‘The war on drugs is a war on us’
Jack Murphyn8607192'The drugs don't help they just make it worse'
external image waronus.jpg


The Artefact:

This picture is illustrated by an unknown author and portrays the criminalization and war on drugs having an adverse effect on the people, causing more detriment than good. The message given by this artwork is that the war on drugs should be re-evaluated and a more effective, contemporary approach should be taken in relation to illicit drug use in Australia and around the world. The image challenges the current justice system and the so called ‘war on drugs’ and blatantly shows the negative relation these systems have on us.

The Public Health Issue:
The artefact represents the public health issue of harm minimisation versus the criminal justice system or abstinence. In other words the issue revolves around drug addicts being treated as criminals rather than patients. Rather than receiving physical and psychological help to treat their drug dependencies and overcome their addictions, drug addicts are put in prisons, in an environment which can only worsen their psychological and physical state while making no effort to break their habits and drug dependencies which will likely continue once they are released, if not during their prison sentence. The criminalisation of drug use also means drug users are forced to take the drugs in uncontrolled environments which lead to other public health issues such as blood borne viruses spread through syringes and other diseases spread through the sharing of paraphernalia.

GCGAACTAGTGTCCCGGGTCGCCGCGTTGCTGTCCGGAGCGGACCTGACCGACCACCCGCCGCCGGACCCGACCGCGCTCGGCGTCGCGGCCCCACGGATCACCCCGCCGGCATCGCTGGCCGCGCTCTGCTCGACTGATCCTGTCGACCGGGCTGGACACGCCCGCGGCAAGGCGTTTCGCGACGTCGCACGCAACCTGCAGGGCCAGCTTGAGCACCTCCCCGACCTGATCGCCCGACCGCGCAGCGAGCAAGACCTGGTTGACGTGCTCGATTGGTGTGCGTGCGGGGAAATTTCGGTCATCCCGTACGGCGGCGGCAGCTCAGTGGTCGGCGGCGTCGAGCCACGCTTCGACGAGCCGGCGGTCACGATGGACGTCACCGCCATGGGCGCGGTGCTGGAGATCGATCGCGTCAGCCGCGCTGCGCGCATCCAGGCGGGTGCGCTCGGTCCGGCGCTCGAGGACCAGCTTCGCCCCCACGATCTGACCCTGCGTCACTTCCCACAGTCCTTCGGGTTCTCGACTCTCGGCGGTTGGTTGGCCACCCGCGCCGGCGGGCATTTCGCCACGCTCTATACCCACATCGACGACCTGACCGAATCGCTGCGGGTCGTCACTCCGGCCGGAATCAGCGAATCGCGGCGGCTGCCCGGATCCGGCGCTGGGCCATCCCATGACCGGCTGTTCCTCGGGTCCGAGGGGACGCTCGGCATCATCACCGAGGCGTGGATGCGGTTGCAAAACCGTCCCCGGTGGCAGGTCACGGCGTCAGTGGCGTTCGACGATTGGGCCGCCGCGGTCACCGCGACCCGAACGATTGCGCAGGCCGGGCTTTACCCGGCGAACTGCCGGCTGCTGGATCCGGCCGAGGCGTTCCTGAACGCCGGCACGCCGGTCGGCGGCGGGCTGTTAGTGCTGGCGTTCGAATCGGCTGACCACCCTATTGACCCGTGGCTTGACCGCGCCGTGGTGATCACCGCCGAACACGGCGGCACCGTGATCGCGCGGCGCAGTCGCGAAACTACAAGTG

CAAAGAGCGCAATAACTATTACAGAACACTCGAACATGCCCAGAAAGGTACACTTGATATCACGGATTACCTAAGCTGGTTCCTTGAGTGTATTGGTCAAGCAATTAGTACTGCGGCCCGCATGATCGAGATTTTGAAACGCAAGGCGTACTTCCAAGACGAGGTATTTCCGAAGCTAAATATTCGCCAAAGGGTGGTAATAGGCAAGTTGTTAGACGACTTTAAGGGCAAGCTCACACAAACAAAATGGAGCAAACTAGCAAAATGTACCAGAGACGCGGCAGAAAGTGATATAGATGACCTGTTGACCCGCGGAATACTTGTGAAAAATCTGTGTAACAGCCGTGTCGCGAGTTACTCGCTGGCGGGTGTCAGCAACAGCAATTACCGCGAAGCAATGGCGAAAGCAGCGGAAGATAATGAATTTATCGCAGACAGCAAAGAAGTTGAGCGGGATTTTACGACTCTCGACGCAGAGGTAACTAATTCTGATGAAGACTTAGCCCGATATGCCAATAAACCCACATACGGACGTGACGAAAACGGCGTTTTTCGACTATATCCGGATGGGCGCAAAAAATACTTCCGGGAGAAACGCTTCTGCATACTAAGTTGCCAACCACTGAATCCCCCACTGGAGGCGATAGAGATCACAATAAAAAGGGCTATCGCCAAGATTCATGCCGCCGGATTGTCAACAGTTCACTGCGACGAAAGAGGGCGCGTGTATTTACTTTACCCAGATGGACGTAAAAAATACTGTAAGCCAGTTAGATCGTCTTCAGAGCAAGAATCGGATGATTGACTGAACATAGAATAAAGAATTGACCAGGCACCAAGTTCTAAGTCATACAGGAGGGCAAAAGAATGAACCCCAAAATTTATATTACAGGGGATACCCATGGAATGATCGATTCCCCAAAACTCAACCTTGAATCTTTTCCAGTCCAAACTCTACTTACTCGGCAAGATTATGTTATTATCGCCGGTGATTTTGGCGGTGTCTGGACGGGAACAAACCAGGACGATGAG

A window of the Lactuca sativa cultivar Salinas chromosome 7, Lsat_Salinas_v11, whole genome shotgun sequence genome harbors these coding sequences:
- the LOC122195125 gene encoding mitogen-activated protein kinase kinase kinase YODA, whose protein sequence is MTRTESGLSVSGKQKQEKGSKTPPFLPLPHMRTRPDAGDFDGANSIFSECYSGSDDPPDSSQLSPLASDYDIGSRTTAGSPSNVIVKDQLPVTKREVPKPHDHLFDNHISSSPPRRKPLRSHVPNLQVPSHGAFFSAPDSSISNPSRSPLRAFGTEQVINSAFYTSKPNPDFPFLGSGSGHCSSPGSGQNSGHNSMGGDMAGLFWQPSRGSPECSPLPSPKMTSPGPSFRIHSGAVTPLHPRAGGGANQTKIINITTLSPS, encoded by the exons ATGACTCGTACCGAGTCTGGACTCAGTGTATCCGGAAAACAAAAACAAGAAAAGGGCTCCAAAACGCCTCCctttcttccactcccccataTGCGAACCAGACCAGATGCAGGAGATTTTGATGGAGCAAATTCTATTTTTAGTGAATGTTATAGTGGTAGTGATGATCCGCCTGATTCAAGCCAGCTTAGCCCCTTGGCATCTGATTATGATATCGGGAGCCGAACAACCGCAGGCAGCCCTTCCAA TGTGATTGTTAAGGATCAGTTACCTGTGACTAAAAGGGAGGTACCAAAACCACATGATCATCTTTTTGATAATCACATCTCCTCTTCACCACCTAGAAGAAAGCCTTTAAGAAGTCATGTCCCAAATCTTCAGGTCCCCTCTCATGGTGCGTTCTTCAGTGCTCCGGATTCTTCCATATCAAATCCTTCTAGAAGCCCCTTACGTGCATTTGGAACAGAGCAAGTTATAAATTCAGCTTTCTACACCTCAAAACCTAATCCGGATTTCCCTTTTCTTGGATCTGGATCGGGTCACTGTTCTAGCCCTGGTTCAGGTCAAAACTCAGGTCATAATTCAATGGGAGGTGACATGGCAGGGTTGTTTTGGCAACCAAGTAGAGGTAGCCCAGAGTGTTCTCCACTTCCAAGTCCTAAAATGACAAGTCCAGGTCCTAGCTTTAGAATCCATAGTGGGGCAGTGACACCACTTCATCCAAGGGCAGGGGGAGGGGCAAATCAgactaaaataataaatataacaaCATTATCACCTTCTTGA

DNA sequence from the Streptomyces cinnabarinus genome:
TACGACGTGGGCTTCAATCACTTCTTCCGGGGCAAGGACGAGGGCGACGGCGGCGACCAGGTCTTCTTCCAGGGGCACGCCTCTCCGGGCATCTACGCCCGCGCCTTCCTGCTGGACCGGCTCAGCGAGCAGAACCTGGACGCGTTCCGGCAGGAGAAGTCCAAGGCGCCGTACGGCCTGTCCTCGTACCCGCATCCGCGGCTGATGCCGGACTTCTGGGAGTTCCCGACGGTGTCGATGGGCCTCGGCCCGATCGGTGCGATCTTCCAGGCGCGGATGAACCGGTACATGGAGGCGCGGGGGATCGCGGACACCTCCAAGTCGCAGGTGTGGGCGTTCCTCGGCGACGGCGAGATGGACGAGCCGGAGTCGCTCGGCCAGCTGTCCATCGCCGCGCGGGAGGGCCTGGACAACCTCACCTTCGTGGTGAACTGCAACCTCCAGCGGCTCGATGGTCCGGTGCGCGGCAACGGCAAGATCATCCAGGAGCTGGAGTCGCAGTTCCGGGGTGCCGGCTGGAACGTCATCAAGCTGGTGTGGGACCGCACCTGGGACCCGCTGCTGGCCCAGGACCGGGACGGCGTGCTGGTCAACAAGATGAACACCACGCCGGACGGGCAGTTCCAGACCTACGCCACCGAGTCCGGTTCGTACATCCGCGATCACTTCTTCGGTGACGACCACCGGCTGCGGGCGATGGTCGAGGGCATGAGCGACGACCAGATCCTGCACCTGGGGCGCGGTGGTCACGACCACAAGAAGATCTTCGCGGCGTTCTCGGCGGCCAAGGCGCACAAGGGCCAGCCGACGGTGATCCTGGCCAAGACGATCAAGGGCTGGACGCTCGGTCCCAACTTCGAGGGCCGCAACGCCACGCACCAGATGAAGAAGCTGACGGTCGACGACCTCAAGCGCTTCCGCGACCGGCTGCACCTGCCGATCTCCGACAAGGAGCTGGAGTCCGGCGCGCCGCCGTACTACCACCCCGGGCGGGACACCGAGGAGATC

Literature Review:
Over the last decade the production and demand for illicit drugs has been increasing significantly in Australia and around the world despite the anti-drug campaigns and the war on drugs. “Based on responses to the 2004 NDSHS, 38% of Australians aged 14 years and over had used any illicit drug at least once in their lifetime, and 15% had used any illicit drug at least once in the last 12 months.” (AIHW, 2007) Marijuana was the most used drug in Australia by far with over 1/3 having used the drug in their lifetime, while methamphetamines, MDMA, Cocaine and Heroin being the next most used drug.

Table 1 shows the Rates of illicit drugs used in Australia
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(Australian Institute of Criminology, 2010)

According to nearly all researchers and theorists, criminalising drug users has shown little positive effect on the individual. Causing a massive overload in prison systems due to petty drug crime being prosecuted and costing the government trillions of dollars all up, and at what benefit to the community? Ensuring the safety of the citizens by locking up ‘dangerous criminals’ who associate with illicit drugs without treating them or actually addressing the core issue; the addiction. The amount spend annually in the U.S. on the war on drugs is over 51,000,000,000, with around 1.55 million non-violent drug charges (Drug Policy Organisation, 2013). While in Australia the annual expenditure is about 4.7 billion due to a less abstinence approach and drug policy framework based around harm minimisation. Table 2 and 3 show the significant increase of incarcerations over the last decade due to drug related charges, take into note that a large portion of these incarcerations are for possession alone.

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Table 4 (Matt Groff,2011)